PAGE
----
As on the other phases, we were soon into a structured rhythm of work and resting in the evenings. As we were a small group, everyone got to be day leader, comms person and housekeeper multiple times and improve on each attempt. I settled into a habit too, of heading to bed extremely early. I found that by heading to bed soon after dinner and review time, I was well rested and able to be at my during the day time. Most nights I was therefore in bed by 6.30pm, but as it was pitch black by then it didn't feel odd; some days I was shattered and slept straight away; while other times I'd read until I dozed off, taking the recommendation of many of the venturers and reading the Hunger Games trilogy on phase.

During our time we were also joined for a night by the road trip; as we were only an hour from field base we weren't as isolated as I'd been on previous phases, nonetheless it was nice to see friendly faces and chat about the expedition as a whole. They took a mini tour of the archaeological site and then we went to the local shop and chatted over ice-cream. They stayed overnight, pitching their tent in the middle of our camp and lending extra hands the following morning, putting in a day of work. As a group we were very much homebodies and we didn't stray far from camp. On our final day off on phase, we decided to instead have an even fatter Sumday and perfect our empañada making skills. We were all impressed with our improved results and then topped it off with a vat of rice pudding; most being so full we skipped dinner.

Our last week on phase passed in a similar way to those before it, we planted more trees and laid more gravel; there were still more trees to be planted though and more gravel to lay, the maintenance of a National Park never ending. We were into a routine and were pretty slick, a couple of days before the end however I had pains in my left ankle, which was diagnosed by our medic as tendonitis of the achilles and would plague me for months more after. Whilst I'd relished the exercise, my ankle hadn't appreciated the added weight of big bags of gravel and I was restricted to housekeeping duties for the last couple of days.

On the up side it did mean I got to see a fair bit of one our neighbours...an oso perezoso (my favourite Spanish word), literally translating as lazy bear. We nicknamed our resident sloth Barry and he lived in trees near to our camp for a full five days. The first day he was spotted there was a lot of excitement and at the call of "Sloth sloth sloth" we ran down, soon realising however that he wasn't going anywhere fast. Sloths live in the branches for a week at a time, only descending to ground level for their weekly poop. Barry was therefore our neighbour for some days, culminating in when he'd come down to head height and unwittingly participated in a selfie session! Barry was a three clawed sloth and looked like he had a permanent smile on his face; his long claws looked rather dangerous but his cute face would melt any heart and was the icing on the cake of a lovely final phase.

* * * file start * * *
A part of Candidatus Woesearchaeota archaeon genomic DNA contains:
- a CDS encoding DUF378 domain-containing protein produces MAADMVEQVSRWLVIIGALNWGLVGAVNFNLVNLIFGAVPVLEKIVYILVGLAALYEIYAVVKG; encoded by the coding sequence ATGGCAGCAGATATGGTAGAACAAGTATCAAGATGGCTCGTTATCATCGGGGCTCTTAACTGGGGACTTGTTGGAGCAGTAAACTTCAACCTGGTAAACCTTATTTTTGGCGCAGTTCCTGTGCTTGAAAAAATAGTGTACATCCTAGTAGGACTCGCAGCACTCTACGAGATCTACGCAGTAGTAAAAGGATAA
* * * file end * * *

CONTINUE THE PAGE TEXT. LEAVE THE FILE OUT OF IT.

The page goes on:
I thoroughly enjoyed phase three, as whilst busy with work, it was also a very relaxed and contemplative experience in lush surroundings. Eduardo and I held final one to ones with each of the venturers, bringing to a close their participation on phase. A particularly reflective Raleigh website blog entry, penned by a member of X-Ray 4, pondered whether we'd been in a Raleigh bubble during the course of our expedition or whether our lives at home were the real bubbles. With that in mind we were soon heading back to Fieldbase, this time not for changeover but for wash up and farewells.

We finished our phase with the obligatory skit and this time we sung about our experience, with the song words written by one of our party. Once more we were not the winners of the ice cream prize, but as the saying goes, it's the taking part that counts.